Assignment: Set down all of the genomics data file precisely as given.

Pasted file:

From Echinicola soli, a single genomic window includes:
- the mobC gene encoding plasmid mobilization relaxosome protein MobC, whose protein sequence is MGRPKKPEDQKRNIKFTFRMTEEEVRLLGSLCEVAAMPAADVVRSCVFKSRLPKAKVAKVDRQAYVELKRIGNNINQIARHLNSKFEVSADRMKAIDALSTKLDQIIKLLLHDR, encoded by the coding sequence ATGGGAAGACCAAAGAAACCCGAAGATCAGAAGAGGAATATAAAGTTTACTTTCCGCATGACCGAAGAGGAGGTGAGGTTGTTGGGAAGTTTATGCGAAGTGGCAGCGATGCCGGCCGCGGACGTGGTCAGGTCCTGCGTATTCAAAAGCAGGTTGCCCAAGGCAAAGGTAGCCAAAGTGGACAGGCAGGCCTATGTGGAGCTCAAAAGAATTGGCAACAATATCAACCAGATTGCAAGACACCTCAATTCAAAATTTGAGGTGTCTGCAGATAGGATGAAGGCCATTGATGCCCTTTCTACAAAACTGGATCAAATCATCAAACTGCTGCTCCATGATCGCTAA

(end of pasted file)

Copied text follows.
From Echinicola soli, a single genomic window includes:
- the mobC gene encoding plasmid mobilization relaxosome protein MobC, whose protein sequence is MGRPKKPEDQKRNIKFTFRMTEEEVRLLGSLCEVAAMPAADVVRSCVFKSRLPKAKVAKVDRQAYVELKRIGNNINQIARHLNSKFEVSADRMKAIDALSTKLDQIIKLLLHDR, encoded by the coding sequence ATGGGAAGACCAAAGAAACCCGAAGATCAGAAGAGGAATATAAAGTTTACTTTCCGCATGACCGAAGAGGAGGTGAGGTTGTTGGGAAGTTTATGCGAAGTGGCAGCGATGCCGGCCGCGGACGTGGTCAGGTCCTGCGTATTCAAAAGCAGGTTGCCCAAGGCAAAGGTAGCCAAAGTGGACAGGCAGGCCTATGTGGAGCTCAAAAGAATTGGCAACAATATCAACCAGATTGCAAGACACCTCAATTCAAAATTTGAGGTGTCTGCAGATAGGATGAAGGCCATTGATGCCCTTTCTACAAAACTGGATCAAATCATCAAACTGCTGCTCCATGATCGCTAA